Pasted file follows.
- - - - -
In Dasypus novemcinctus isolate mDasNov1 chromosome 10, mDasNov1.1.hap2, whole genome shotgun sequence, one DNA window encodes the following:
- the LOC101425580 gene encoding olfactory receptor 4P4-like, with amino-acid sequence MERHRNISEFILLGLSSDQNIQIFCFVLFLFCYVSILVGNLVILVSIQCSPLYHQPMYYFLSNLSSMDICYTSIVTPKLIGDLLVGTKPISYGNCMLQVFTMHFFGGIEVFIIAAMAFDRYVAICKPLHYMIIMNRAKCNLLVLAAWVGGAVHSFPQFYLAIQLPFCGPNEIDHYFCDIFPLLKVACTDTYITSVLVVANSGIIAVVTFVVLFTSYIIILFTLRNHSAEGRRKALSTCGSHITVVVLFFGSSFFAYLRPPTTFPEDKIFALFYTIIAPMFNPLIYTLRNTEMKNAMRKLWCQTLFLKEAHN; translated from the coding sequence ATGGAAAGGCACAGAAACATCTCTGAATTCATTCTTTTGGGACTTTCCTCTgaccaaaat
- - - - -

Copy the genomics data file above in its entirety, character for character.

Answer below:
In Dasypus novemcinctus isolate mDasNov1 chromosome 10, mDasNov1.1.hap2, whole genome shotgun sequence, one DNA window encodes the following:
- the LOC101425580 gene encoding olfactory receptor 4P4-like, with amino-acid sequence MERHRNISEFILLGLSSDQNIQIFCFVLFLFCYVSILVGNLVILVSIQCSPLYHQPMYYFLSNLSSMDICYTSIVTPKLIGDLLVGTKPISYGNCMLQVFTMHFFGGIEVFIIAAMAFDRYVAICKPLHYMIIMNRAKCNLLVLAAWVGGAVHSFPQFYLAIQLPFCGPNEIDHYFCDIFPLLKVACTDTYITSVLVVANSGIIAVVTFVVLFTSYIIILFTLRNHSAEGRRKALSTCGSHITVVVLFFGSSFFAYLRPPTTFPEDKIFALFYTIIAPMFNPLIYTLRNTEMKNAMRKLWCQTLFLKEAHN; translated from the coding sequence ATGGAAAGGCACAGAAACATCTCTGAATTCATTCTTTTGGGACTTTCCTCTgaccaaaat